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Research investigating the crisis response to the Ebola epidemic in West Africa in 2014-16 contains some important lessons for policymakers, both for dealing with the ongoing COVID pandemic and for building resilience to prepare for future heath crises.
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Elena Esposito is an applied economist with research interests in the fields of development economics, economic growth, political economy, and economic history.
The current coronavirus pandemic is accompanied by the considerable social and economic risks associated with managing a major public health crisis. Not least the risk of social unrest, as is evident from the reaction in many countries to COVID measures taken by governments. However, as a research study into the public health response to the 2014-16 Ebola epidemic in Western Africa shows, that while increased civil disobedience, social unrest and conflict, is predictable, with the right approach it is also potentially avoidable.
If policymakers do not pay attention to the factors highlighted by the research, they risk engendering social unrest that persists for many years after the health crisis has abated, and which may threaten the success of any policies aimed at recovery.
From their in-depth investigation into the public health response to the Ebola epidemic, co-authors Elena Esposito, Assistant Professor at HEC Lausanne, and Ada Gonzalez-Torres, Assistant Professor of Economics at Ben Gurion University, show that the epidemic leads to an increase in civil violence of 40%. Importantly, they find that the main underlying condition for this rise in social unrest is low levels of trust in institutions, such as trust in political and community leaders.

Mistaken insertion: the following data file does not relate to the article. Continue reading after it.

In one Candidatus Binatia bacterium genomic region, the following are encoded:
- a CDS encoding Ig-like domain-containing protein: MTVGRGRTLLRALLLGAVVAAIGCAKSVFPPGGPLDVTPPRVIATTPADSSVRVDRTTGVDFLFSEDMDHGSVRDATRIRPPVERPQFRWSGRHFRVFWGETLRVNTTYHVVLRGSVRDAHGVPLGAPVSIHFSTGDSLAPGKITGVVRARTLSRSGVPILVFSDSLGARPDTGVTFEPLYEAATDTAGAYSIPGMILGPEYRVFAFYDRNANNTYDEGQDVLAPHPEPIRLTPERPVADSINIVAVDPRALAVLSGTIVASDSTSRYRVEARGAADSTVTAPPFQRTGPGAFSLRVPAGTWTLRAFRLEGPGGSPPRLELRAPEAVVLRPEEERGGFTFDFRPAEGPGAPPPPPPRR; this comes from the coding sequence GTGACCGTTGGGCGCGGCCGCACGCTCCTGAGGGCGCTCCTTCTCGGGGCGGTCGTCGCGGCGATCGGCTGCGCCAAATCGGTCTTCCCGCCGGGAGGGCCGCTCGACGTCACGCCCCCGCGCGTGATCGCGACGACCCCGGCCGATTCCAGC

Furthermore, they demonstrate a strong correlation between two aspects of a state’s health response and this increase in social unrest. In particular, they observed a link between both coercive measures, (in this case militarily enforced district-quarantines or area blockades), and demand for health treatment, (through the provision of medical health centers), and the increase in civil violence.
Militarily enforced district-quarantines or area blockades – local and regional lockdowns – were drivers of civil violence in places where there were below average levels of trust in state institutions, but not in high trust areas. Similarly, too slow a response in terms of rolling out emergency treatment and rapid testing centers in low trust areas created civil unrest that only subsided when medical provision was ramped up. In areas of low trust, the shock of the epidemic even appeared to act as a catalyst for coordinating action against institutions.
In addition, there was another alarming and unexpected finding from the research. The mistrust-driven social unrest sparked by the epidemic was not shortlived but outlasted the immediate crisis. It persisted for several years, creating a legacy of conflict that in some cases surpassed the levels of conflict seen at the time of the epidemic.
Lessons for policymakers